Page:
News, Technology

Microsoft Announces Its Smallest Console Ever

Abhinav Raj

Abhinav Raj, Writer

The Xbox Series S is the smallest Xbox ever made, with the smallest next-gen price

It seems like Christmas has come early for gaming. 

Microsoft just slashed the prices of your ticket to the next-generation of gaming— by hundreds of dollars. 

For $299, you can take home a ninth-generation console. 

In a big announcement, Microsoft unveiled its smallest next-generation console: the Xbox Series S that boasts of—a lot, for a lot less; and just enough to change the course of the inevitable console war that will ensue. 

Let’s delve into the specs.

Tech Specs: Xbox Series S

The Xbox Series S is a smaller, more compact console packed with the cutting-edge next-generation hardware. The chassis is nothing if not a pleasant surprise—in the midst of clunky hardware designs, the console’s sleek, minimalist design is a breath of fresh air; being 60% smaller than the upcoming Series X.

The Xbox Series S features a sleeker chassis. (Image: Microsoft)

The console comes equipped with custom 512 GB NVMe solid-state drive capable of delivering 2.4 GB/s of I/O throughput, which have an edge over SATA SSDs you’d normally see in a desktop gaming-PC. Xbox’s custom NVMe SSDs are engineered for sustained performance unperturbed by the device’s thermals so that you never spend another minute on loading screens—even in the heat of the July summer. 

The console delivers ray-traced graphics, targets 120 frames per second for smoother gameplay up to 1440p resolution and supports 4K media streaming. The console will feature 4K upscaling for select titles as well. 

Compared with Microsoft’s flagship console, the Series S is identical in terms of processing power, featuring the same CPU as the Series X: the 8-core AMD Zen 2 chipset clocking 3.8 GHz, but it’s really the graphics processing that has the Series S beat against the flagship console.

The noteworthy features of the Series S. (Image: Microsoft)

The Series S will feature less video memory and lower video memory bandwidth, which, however, is a reasonable trade-off. The console is targeting 1440p resolution for gameplay, which is significantly less graphically demanding than the 4K benchmark its counterpart Series X is aiming for.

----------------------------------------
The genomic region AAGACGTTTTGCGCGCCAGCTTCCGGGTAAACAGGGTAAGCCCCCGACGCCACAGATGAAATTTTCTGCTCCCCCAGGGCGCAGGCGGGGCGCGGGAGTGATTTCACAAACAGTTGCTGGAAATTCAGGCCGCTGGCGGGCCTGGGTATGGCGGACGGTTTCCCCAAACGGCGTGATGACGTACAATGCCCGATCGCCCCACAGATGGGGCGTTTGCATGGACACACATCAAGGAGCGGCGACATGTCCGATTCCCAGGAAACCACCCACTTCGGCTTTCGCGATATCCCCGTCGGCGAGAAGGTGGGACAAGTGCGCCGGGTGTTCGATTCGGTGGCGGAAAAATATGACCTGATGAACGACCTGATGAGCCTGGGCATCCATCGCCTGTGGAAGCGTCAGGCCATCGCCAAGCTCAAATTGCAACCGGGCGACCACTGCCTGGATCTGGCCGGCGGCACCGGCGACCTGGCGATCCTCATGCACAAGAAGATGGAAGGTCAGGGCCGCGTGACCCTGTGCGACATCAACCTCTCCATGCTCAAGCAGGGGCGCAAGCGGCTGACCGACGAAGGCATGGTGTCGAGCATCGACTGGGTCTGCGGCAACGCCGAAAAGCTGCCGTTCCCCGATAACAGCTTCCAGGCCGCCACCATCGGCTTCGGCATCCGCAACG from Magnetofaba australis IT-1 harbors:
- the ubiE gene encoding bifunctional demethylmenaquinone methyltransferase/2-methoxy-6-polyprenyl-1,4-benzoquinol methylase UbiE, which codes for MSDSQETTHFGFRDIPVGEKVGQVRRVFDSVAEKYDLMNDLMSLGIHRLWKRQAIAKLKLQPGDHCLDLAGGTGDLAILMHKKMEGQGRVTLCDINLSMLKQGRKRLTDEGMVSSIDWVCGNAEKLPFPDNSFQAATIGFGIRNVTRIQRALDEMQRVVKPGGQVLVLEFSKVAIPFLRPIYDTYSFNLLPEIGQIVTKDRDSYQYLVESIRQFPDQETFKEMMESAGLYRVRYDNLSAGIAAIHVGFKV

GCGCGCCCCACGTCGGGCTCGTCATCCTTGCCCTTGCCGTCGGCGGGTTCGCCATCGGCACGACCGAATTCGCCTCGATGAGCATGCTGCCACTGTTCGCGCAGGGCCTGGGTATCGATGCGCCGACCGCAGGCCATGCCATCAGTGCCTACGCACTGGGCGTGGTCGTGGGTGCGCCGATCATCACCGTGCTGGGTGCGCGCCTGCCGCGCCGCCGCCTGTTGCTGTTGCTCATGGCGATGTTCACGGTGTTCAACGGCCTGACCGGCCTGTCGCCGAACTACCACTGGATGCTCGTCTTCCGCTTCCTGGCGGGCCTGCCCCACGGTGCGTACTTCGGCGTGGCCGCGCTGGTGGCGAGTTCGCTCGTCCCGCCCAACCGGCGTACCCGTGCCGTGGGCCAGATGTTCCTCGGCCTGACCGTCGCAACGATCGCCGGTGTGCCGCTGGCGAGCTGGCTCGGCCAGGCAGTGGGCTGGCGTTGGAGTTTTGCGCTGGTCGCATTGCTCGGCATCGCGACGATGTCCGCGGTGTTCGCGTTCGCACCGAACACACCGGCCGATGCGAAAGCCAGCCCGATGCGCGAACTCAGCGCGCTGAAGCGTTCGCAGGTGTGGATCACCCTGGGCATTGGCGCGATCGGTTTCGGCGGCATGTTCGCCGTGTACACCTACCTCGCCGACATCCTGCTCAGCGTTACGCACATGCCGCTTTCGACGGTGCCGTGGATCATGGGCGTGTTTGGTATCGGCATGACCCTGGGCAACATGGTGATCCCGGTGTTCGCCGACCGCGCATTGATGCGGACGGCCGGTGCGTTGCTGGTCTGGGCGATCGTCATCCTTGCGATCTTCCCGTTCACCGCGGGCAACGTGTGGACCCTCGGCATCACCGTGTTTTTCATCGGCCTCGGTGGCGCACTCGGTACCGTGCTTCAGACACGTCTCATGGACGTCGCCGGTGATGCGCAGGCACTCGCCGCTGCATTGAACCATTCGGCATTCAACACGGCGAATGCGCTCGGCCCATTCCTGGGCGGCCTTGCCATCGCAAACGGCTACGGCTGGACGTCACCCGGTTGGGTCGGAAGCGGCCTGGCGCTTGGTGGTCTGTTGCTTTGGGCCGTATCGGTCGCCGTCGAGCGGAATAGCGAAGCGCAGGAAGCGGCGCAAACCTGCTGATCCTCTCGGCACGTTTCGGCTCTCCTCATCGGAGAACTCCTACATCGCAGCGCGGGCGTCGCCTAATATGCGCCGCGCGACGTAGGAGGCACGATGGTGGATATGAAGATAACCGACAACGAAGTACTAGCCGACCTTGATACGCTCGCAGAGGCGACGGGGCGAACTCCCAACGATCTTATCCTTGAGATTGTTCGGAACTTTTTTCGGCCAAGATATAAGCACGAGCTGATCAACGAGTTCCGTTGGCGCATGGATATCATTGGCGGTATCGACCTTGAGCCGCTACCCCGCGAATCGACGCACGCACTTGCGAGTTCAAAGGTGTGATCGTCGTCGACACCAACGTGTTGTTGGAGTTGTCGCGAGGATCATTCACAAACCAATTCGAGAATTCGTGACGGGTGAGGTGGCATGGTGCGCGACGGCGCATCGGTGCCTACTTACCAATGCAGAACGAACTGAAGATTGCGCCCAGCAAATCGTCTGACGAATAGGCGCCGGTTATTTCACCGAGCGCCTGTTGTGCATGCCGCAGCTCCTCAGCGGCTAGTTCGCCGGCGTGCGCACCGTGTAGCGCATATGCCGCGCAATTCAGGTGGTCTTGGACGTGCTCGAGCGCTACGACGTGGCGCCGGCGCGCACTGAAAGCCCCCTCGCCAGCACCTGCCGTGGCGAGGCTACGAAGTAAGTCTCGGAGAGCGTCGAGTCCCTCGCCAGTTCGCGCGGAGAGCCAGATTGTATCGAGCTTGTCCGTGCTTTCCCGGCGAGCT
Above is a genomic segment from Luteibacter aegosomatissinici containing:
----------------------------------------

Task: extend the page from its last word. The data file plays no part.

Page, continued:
Another key difference is the lack of an optical disk drive in the Series S (which may be particularly vexing for the video game collectors amongst us) as the console comes as an all-digital variant.

Xbox, Xbox, What Is Your Play?

By releasing a console ripe with next-gen hardware and software capabilities at a jaw-dropping price, Microsoft seems to be making a statement here—one reminiscent of its sheer hold over the tech industry. The ability to deliver cutting-edge tech at diminutive prices proves that Microsoft isn’t afraid of suffering losses—or maybe is willing to take them to regain market share in the console business. 

At the price point, Microsoft has succeeded in not only providing a viable alternative to those who aren’t willing to drop big bucks on gaming hardware, but also in providing an entry point to its game-pass and xCloud ecosystem. The move will almost certainly have the top Sony executives thinking on their feet. 

Xbox has made a bold statement: undercutting is a dangerous game to play, especially with Microsoft, because they can afford it. 

Consumers no longer have to pay a king’s ransom to experience gaming on powerful, high-end hardware. Xbox has upped the ante of the consoles in the low-end price spectrum. 

Suffice it to say, they are no longer a consolation.

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